I’ve had dreams of becoming a writer ever since ninth grade, when my fellow classmate Kristi Schmidt and I received awards of excellence by our favorite teacher, Mr. Fred Melcher. It’s an honor I just remembered while starting this post about my appreciation for writer Charlie Kaufman, so apologies for this brief left turn before the actually story begins.
Melcher’s honor was particularly satisfying since the previous year I was the biggest underachiever in the Honors class. As a collective, this section was academically ahead of the pack, and during the final weeks of English class, Melcher spent most of his time reading William Goldman’s The Princess Bride while we sat in rapt attention.
Melcher was a charismatic instructor and, coupled with Goldman’s inspired tale, it was one of my favorite high school memories. To this day, I still haven’t seen the movie, believing such a viewing would take away from that sublime experience.
But my love for that time is framed in retrospect, as I was intimidated by my academically inclined colleagues and, thanks to the inevitable onset of laziness, my grades suffered in the process. I struggled during eighth grade, and my memories of The Princess Bride readings were only cherished when I grabbed the English honor the following year. Clutching the slip of paper in my hand, I felt a writer’s life was before my very eyes. The road, though long, would be a straight and narrow path to success.
Life, no matter how you slice and dice it, just isn’t that clear cut. There are stops and starts, inspiration and perspiration. Falling in and out of love, or lust, or maybe even both. There is a life beyond one’s high points and deepest tragedies – things just don’t stop with every crowning victory or agonizing defeat.
The show must go on, and though for years I’ve fashioned myself on someday writing that great screenplay, penning the proverbial “great American novel,” or directing a movie, maybe it’s time to realize that day may never come (for a look at my “work,” check out my amateurish short film). At 44, I’m totally fine with the prospect of not fulfilling some kind of self-engineered promise that started in Melcher’s class, and a huge part of this acknowledgment comes from Charlie Kaufman’s amazing screenwriting speech from September 30, 2011.
During my salad days I marveled at Kaufman’s dexterity in crafting non-linear narratives and crisp dialogue which often resides in a refreshingly surreal landscape. My numerous stabs at screenwriting ended in failure thanks to trying to emulate his writing style. Paying homage is one thing, mimicking someone’s creative voice is ludicrous.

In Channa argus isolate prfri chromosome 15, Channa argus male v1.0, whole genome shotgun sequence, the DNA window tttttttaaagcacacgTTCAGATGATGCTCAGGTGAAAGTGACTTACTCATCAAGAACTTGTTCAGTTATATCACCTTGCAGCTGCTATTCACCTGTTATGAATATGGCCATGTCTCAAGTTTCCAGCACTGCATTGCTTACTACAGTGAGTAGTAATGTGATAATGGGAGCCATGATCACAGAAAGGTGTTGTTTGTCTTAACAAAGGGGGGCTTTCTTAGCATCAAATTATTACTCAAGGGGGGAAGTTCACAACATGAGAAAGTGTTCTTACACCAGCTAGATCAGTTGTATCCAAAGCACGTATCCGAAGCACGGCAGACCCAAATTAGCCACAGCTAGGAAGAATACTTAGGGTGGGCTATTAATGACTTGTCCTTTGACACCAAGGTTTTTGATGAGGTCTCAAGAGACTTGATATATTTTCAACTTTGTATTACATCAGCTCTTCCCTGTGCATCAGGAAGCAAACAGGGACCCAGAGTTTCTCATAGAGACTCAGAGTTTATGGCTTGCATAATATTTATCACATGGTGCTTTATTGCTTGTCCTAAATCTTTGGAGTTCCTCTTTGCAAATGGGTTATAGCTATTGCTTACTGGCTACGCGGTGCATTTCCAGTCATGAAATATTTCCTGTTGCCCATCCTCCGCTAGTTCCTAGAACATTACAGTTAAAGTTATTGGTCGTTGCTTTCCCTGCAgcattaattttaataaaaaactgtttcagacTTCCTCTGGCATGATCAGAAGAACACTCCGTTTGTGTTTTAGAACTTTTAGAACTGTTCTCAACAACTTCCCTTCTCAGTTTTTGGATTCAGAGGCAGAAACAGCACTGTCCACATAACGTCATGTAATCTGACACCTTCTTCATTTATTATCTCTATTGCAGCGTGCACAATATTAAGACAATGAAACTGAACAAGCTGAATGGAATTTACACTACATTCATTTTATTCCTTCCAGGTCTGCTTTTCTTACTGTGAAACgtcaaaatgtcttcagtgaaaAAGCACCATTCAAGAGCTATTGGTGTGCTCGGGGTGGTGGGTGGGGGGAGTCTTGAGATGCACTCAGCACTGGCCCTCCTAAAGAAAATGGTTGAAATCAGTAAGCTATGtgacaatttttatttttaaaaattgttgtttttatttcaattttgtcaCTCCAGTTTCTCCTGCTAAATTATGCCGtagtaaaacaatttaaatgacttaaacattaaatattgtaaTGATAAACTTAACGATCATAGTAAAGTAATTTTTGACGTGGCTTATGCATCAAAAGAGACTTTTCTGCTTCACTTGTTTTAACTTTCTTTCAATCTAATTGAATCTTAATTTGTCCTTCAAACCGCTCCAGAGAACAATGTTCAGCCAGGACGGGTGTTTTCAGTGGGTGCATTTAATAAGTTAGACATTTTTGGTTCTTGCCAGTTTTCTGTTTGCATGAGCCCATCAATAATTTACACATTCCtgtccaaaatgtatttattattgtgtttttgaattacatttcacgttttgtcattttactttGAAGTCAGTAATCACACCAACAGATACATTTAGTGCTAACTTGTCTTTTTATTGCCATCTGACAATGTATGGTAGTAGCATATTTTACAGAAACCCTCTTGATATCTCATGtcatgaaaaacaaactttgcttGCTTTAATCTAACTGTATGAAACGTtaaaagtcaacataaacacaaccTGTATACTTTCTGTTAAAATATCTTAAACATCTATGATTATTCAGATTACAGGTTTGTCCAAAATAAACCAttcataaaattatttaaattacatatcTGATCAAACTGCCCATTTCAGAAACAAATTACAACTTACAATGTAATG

Loneliness and self-doubt creep into Kaufman’s universe, and these days, as much as I love his storytelling ambitions, I center most of my affections towards his unflinching passion for life. Most of his protagonists vainly attempt to break through their own inner conflicts and find some form of peace and love on the other side. Whether you’re meeting a loved one in Montauk (Eternal Sunshine of the Spotless Mind) or embracing (or bracing yourself for) for all that humanity has to offer (Synecdoche, New York), Kaufman’s heroes are simply everyday people, as evinced by this evocative closing voiceover from Synecdoche, New York.
“What was once before you – an exciting and mysterious future – is now behind you. Lived. Understood. Disappointing. You realize you are not special. You have struggled into existence and are now slipping silently out of it. This is everyone’s experience. Every single one. The specifics hardly matter. Everyone is everyone.”
I don’t completely buy into the “everyone is everyone” equation (especially since the world is filled with a**holes), but maybe getting in touch with one’s fears while having a more compassionate understanding of humanity is a step in the right direction.
I created Find Your Seen, along with several close friends, to share stories about lives from all across our world. Since most of us are based in Los Angeles and New York, we’re starting small, focusing on pop culture and entertainment/lifestyle news around these two cities. But as the years progress, the coverage will hopefully reach a broader scope.
The best stories or articles from the site will originate from a place of truth, and that’s one of the many beautiful lessons learned (and re-learned) from listening to Charlie Kaufman’s speech.
Whether you’re a wannabe writer, working writer, or more importantly, a human being (and maybe even a fan of Kaufman’s work), I highly suggest listening to this speech. Humorous, epic, occasionally scattershot yet ultimately inspiring (like his narratives), it’s one for the ages.
Below is a passage from one of my favorite sections – and below that is Kaufman. Check it out:
“Say who you are. Really say it in your life and in your work. Tell someone out there who is lost. Someone not yet born. Someone who won’t be born for 500 years. Your writing will be a record of your time. It can’t help but be. But more importantly if you’re honest about who you are, you’ll help that person be less lonely in their world. Because that person will recognize him or herself in you – and that will give them hope. And it’s done so for me. And I have to keep rediscovering it (and) its profound importance in my life. Give that to the world.”
I’m looking forward to Kaufman’s next film Anomalisa, a stop motion animated project which took three years to make. The trailer’s below:
Future blog posts will detail my experiences as a radio/online entertainment journalist (I started out as a UCLA Daily Bruin Film Critic in 1991!), and hopefully these scribbles will be worth your time.
A huge aspect of Find Your Seen is finding a way to interact with people, so if you have thoughts on Charlie Kaufman’s body of work or have any pieces of insightful writing advice to share, feel free to comment below!
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